I’ll tell you two ways your Luminary church leaders have decided you can individually dive back into the church’s mission this year. If we do these two things right, with God’s blessing, we may not be feeling so much despair in a few months. And there’s an extremely good chance you won’t have to die to do these things.

First, we are forming Life Groups at Luminary, details of which we have already heard. The risk here is making ourselves vulnerable to people we don’t know as we invite them to these groups. While we certainly will benefit from the experience ourselves, these groups are in many ways for people who are not yet part of our church.

Second is an idea new to many of you. Just last week, our Church Leadership Council approved what we’re currently calling the Summer Music Program.

Again, it’s great if our children and grandchildren attend, but what we’re really hoping to do is reach unchurched people around us by offering the gift of music, a gift we love so dearly here. For two weeks, children will have the opportunity to learn about Jesus through different kinds of music, regardless of how much singing or instrumental ability they may have.

Again, for us the risk is opening ourselves to people we don’t know, people who may be very different from us. There also are rewards to being on mission, however, even before the whole eternal life thing kicks in.

We will make friends and draw in people who will bring new spiritual gifts, making our community more dynamic. We will develop a sense that what we have now as a church will continue after we have passed on. And we will take joy in knowing we have done what we said we would do when we took on the title, “Christian.”

I conclude today with a modern parable. In short, it tells the story of a seacoast lifesaving station that evolved into a club, ultimately leaving people to drown. If you haven’t heard this story, take time to experience it here.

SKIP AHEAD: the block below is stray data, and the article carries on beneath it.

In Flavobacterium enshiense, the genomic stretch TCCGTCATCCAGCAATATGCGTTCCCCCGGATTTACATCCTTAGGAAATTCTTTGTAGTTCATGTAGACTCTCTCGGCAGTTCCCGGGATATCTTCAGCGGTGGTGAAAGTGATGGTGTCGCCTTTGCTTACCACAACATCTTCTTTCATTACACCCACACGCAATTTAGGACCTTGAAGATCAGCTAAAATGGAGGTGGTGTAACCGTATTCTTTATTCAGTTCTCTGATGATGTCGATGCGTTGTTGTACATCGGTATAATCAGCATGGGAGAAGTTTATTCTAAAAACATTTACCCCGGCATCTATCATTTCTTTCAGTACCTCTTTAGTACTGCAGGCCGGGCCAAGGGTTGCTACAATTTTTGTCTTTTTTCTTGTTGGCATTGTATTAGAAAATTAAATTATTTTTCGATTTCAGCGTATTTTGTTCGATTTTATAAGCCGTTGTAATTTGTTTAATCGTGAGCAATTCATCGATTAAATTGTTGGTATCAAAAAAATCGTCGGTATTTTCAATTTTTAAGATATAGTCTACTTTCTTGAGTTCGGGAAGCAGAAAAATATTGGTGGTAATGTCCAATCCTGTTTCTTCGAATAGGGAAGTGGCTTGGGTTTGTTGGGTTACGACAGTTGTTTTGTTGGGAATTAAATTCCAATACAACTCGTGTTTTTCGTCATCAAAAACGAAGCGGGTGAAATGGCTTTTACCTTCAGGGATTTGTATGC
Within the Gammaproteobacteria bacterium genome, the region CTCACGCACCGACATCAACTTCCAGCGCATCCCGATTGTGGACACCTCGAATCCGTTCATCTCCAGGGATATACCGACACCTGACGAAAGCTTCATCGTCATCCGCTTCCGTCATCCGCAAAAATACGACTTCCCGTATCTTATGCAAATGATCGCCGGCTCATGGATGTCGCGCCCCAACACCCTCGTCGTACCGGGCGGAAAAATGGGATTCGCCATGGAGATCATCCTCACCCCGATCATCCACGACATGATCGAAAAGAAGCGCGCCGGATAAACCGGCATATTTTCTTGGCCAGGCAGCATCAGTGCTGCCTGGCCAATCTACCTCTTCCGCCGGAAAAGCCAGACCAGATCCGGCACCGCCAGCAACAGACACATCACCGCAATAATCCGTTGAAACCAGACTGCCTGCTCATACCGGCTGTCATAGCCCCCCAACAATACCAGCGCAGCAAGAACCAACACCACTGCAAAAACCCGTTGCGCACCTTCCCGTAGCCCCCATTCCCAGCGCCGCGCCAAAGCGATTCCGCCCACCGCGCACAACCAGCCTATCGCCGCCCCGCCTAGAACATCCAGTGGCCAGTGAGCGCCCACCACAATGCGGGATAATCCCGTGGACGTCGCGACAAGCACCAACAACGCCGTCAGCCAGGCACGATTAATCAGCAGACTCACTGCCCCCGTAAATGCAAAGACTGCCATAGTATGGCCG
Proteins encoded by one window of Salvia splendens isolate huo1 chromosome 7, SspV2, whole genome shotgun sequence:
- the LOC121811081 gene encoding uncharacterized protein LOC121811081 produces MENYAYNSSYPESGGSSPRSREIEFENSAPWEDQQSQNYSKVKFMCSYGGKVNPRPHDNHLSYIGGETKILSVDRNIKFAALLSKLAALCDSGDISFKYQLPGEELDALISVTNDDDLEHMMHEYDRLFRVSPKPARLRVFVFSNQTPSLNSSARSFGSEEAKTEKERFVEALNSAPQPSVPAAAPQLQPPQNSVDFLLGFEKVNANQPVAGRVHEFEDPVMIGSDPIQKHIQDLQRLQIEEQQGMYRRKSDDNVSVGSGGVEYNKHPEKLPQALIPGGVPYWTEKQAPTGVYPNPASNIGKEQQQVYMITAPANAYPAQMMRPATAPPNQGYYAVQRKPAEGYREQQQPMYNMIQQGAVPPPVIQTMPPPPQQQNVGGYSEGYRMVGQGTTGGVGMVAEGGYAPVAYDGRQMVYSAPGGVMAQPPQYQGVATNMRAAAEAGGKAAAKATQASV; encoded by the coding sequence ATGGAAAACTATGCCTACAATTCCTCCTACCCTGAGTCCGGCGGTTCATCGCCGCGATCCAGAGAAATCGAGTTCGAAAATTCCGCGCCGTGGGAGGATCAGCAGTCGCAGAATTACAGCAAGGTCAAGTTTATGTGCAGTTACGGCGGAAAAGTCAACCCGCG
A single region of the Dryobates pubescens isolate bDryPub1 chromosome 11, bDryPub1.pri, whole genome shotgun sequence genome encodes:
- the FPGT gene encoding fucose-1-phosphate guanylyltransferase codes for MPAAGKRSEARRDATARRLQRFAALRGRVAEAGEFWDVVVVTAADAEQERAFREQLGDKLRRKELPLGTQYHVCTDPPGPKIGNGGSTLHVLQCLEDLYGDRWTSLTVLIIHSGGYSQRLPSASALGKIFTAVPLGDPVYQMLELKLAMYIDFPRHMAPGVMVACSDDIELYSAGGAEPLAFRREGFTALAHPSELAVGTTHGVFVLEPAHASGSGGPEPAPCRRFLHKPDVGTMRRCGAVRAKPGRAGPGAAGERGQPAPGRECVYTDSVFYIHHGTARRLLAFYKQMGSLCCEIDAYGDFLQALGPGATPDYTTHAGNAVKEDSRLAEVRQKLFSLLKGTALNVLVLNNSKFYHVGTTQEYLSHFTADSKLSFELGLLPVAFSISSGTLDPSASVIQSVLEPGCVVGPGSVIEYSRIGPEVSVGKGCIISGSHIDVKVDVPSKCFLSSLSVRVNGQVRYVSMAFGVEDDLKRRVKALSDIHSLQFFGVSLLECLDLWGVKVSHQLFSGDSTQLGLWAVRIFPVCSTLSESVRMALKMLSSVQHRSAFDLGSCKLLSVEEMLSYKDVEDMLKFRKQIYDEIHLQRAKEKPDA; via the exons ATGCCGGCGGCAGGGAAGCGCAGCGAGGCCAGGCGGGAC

We exist for one reason, folks. We save people from eternal death. It is the only reason we exist; we are not a club.

People are drowning all around us in a sea of pain, pain from drug abuse, from broken homes and damaged relationships, and from the general, pervasive presence of evil that remains in the world.

Find your boat and start rowing!


The featured image is James Tissot’s “Get Thee Behind Me, Satan,” circa 1890.

The Struggle to Share

Romans 10:14-21 (NLT)

But how can they call on him to save them unless they believe in him? And how can they believe in him if they have never heard about him? And how can they hear about him unless someone tells them? And how will anyone go and tell them without being sent? That is why the Scriptures say, “How beautiful are the feet of messengers who bring good news!”

But not everyone welcomes the Good News, for Isaiah the prophet said, “Lord, who has believed our message?” So faith comes from hearing, that is, hearing the Good News about Christ. But I ask, have the people of Israel actually heard the message? Yes, they have:

“The message has gone throughout the earth,
and the words to all the world.”

But I ask, did the people of Israel really understand? Yes, they did, for even in the time of Moses, God said,

“I will rouse your jealousy through people who are not even a nation.
I will provoke your anger through the foolish Gentiles.”

And later Isaiah spoke boldly for God, saying,

“I was found by people who were not looking for me.
I showed myself to those who were not asking for me.”

But regarding Israel, God said,

“All day long I opened my arms to them,
but they were disobedient and rebellious.”


Christians have to tell the Good News to those who have not heard it. If you’ve been hearing this sermon series from Romans at least semi-regularly, you should by now have a good idea of what Paul means by the gospel, the Good News.

Jesus Christ, God in flesh among us, died for our sins. He went to the cross and bore the punishment for what we have done and will do to work against God’s will. His work on the cross is effective; his resurrection from the dead proves this is true.

Believe, and restoration is ours. Death is defeated! But again, those who believe have to tell those who have not yet believed. Otherwise, those nonbelievers may never have the chance to be restored to God.